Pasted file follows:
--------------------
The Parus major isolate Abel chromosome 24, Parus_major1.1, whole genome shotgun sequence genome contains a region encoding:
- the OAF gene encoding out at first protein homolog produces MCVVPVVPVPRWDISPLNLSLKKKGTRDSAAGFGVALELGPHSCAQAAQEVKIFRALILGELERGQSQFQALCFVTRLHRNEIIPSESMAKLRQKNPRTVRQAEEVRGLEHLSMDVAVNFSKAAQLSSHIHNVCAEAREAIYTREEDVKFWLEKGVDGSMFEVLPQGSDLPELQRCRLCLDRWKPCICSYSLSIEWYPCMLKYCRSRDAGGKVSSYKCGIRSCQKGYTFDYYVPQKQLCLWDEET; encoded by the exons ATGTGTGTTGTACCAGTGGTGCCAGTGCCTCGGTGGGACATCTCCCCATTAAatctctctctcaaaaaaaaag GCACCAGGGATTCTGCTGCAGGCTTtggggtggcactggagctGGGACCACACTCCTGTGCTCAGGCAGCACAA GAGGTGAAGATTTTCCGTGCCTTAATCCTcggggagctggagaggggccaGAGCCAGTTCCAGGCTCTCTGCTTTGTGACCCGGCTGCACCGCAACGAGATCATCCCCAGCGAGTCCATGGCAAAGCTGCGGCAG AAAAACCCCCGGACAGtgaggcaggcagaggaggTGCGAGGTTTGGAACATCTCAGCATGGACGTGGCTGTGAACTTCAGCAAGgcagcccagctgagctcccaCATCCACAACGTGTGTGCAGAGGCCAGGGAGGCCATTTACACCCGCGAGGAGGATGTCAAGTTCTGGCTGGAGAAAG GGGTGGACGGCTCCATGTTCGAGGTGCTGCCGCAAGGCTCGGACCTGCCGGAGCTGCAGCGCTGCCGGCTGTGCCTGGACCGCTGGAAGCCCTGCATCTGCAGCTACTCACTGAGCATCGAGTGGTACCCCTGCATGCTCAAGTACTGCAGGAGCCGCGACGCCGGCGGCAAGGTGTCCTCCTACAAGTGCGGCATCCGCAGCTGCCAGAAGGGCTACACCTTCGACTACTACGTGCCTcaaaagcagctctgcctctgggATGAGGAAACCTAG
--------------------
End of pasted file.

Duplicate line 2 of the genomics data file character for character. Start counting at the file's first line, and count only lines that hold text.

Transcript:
- the OAF gene encoding out at first protein homolog produces MCVVPVVPVPRWDISPLNLSLKKKGTRDSAAGFGVALELGPHSCAQAAQEVKIFRALILGELERGQSQFQALCFVTRLHRNEIIPSESMAKLRQKNPRTVRQAEEVRGLEHLSMDVAVNFSKAAQLSSHIHNVCAEAREAIYTREEDVKFWLEKGVDGSMFEVLPQGSDLPELQRCRLCLDRWKPCICSYSLSIEWYPCMLKYCRSRDAGGKVSSYKCGIRSCQKGYTFDYYVPQKQLCLWDEET; encoded by the exons ATGTGTGTTGTACCAGTGGTGCCAGTGCCTCGGTGGGACATCTCCCCATTAAatctctctctcaaaaaaaaag GCACCAGGGATTCTGCTGCAGGCTTtggggtggcactggagctGGGACCACACTCCTGTGCTCAGGCAGCACAA GAGGTGAAGATTTTCCGTGCCTTAATCCTcggggagctggagaggggccaGAGCCAGTTCCAGGCTCTCTGCTTTGTGACCCGGCTGCACCGCAACGAGATCATCCCCAGCGAGTCCATGGCAAAGCTGCGGCAG AAAAACCCCCGGACAGtgaggcaggcagaggaggTGCGAGGTTTGGAACATCTCAGCATGGACGTGGCTGTGAACTTCAGCAAGgcagcccagctgagctcccaCATCCACAACGTGTGTGCAGAGGCCAGGGAGGCCATTTACACCCGCGAGGAGGATGTCAAGTTCTGGCTGGAGAAAG GGGTGGACGGCTCCATGTTCGAGGTGCTGCCGCAAGGCTCGGACCTGCCGGAGCTGCAGCGCTGCCGGCTGTGCCTGGACCGCTGGAAGCCCTGCATCTGCAGCTACTCACTGAGCATCGAGTGGTACCCCTGCATGCTCAAGTACTGCAGGAGCCGCGACGCCGGCGGCAAGGTGTCCTCCTACAAGTGCGGCATCCGCAGCTGCCAGAAGGGCTACACCTTCGACTACTACGTGCCTcaaaagcagctctgcctctgggATGAGGAAACCTAG